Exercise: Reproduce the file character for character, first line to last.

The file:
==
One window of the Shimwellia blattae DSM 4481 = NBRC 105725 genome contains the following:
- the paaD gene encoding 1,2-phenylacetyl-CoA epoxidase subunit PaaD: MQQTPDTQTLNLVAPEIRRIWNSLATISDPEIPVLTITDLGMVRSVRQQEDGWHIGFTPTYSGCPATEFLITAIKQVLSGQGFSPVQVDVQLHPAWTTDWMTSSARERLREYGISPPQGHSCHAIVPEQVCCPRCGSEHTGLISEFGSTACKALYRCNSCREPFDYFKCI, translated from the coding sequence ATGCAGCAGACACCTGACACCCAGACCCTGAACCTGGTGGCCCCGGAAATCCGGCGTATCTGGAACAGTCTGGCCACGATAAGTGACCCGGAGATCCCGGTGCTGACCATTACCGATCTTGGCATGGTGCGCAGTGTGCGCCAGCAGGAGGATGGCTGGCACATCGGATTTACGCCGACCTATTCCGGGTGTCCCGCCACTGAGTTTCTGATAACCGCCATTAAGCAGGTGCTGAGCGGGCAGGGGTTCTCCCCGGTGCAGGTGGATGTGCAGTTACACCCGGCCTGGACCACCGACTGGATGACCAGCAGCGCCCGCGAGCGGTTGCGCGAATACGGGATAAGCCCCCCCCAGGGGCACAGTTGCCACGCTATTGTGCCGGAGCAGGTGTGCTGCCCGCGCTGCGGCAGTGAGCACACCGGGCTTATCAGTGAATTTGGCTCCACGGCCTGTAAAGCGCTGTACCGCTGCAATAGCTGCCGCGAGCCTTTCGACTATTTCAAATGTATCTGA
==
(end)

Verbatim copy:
One window of the Shimwellia blattae DSM 4481 = NBRC 105725 genome contains the following:
- the paaD gene encoding 1,2-phenylacetyl-CoA epoxidase subunit PaaD: MQQTPDTQTLNLVAPEIRRIWNSLATISDPEIPVLTITDLGMVRSVRQQEDGWHIGFTPTYSGCPATEFLITAIKQVLSGQGFSPVQVDVQLHPAWTTDWMTSSARERLREYGISPPQGHSCHAIVPEQVCCPRCGSEHTGLISEFGSTACKALYRCNSCREPFDYFKCI, translated from the coding sequence ATGCAGCAGACACCTGACACCCAGACCCTGAACCTGGTGGCCCCGGAAATCCGGCGTATCTGGAACAGTCTGGCCACGATAAGTGACCCGGAGATCCCGGTGCTGACCATTACCGATCTTGGCATGGTGCGCAGTGTGCGCCAGCAGGAGGATGGCTGGCACATCGGATTTACGCCGACCTATTCCGGGTGTCCCGCCACTGAGTTTCTGATAACCGCCATTAAGCAGGTGCTGAGCGGGCAGGGGTTCTCCCCGGTGCAGGTGGATGTGCAGTTACACCCGGCCTGGACCACCGACTGGATGACCAGCAGCGCCCGCGAGCGGTTGCGCGAATACGGGATAAGCCCCCCCCAGGGGCACAGTTGCCACGCTATTGTGCCGGAGCAGGTGTGCTGCCCGCGCTGCGGCAGTGAGCACACCGGGCTTATCAGTGAATTTGGCTCCACGGCCTGTAAAGCGCTGTACCGCTGCAATAGCTGCCGCGAGCCTTTCGACTATTTCAAATGTATCTGA